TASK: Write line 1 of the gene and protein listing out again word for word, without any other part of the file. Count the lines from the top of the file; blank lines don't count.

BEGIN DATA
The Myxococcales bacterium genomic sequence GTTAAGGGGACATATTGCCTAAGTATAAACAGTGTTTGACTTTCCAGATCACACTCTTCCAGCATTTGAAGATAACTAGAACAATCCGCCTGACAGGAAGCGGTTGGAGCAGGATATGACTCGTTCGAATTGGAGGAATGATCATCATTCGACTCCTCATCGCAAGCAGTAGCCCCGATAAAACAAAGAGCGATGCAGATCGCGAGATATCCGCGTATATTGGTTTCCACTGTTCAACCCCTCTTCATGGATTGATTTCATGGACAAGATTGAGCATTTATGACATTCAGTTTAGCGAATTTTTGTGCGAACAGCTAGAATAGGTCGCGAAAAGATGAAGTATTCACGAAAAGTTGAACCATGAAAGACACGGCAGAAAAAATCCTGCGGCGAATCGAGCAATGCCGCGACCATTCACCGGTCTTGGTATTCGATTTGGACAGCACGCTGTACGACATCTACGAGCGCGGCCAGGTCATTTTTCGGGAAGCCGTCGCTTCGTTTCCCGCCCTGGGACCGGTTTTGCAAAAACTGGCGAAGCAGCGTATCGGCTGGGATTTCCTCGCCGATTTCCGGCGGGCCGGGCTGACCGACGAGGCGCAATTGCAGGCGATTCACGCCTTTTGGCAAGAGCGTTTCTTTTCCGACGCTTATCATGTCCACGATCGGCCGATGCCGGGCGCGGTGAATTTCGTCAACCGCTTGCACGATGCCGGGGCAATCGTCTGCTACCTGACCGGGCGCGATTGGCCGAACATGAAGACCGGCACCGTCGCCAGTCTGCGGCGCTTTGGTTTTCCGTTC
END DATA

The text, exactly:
The Myxococcales bacterium genomic sequence GTTAAGGGGACATATTGCCTAAGTATAAACAGTGTTTGACTTTCCAGATCACACTCTTCCAGCATTTGAAGATAACTAGAACAATCCGCCTGACAGGAAGCGGTTGGAGCAGGATATGACTCGTTCGAATTGGAGGAATGATCATCATTCGACTCCTCATCGCAAGCAGTAGCCCCGATAAAACAAAGAGCGATGCAGATCGCGAGATATCCGCGTATATTGGTTTCCACTGTTCAACCCCTCTTCATGGATTGATTTCATGGACAAGATTGAGCATTTATGACATTCAGTTTAGCGAATTTTTGTGCGAACAGCTAGAATAGGTCGCGAAAAGATGAAGTATTCACGAAAAGTTGAACCATGAAAGACACGGCAGAAAAAATCCTGCGGCGAATCGAGCAATGCCGCGACCATTCACCGGTCTTGGTATTCGATTTGGACAGCACGCTGTACGACATCTACGAGCGCGGCCAGGTCATTTTTCGGGAAGCCGTCGCTTCGTTTCCCGCCCTGGGACCGGTTTTGCAAAAACTGGCGAAGCAGCGTATCGGCTGGGATTTCCTCGCCGATTTCCGGCGGGCCGGGCTGACCGACGAGGCGCAATTGCAGGCGATTCACGCCTTTTGGCAAGAGCGTTTCTTTTCCGACGCTTATCATGTCCACGATCGGCCGATGCCGGGCGCGGTGAATTTCGTCAACCGCTTGCACGATGCCGGGGCAATCGTCTGCTACCTGACCGGGCGCGATTGGCCGAACATGAAGACCGGCACCGTCGCCAGTCTGCGGCGCTTTGGTTTTCCGTTC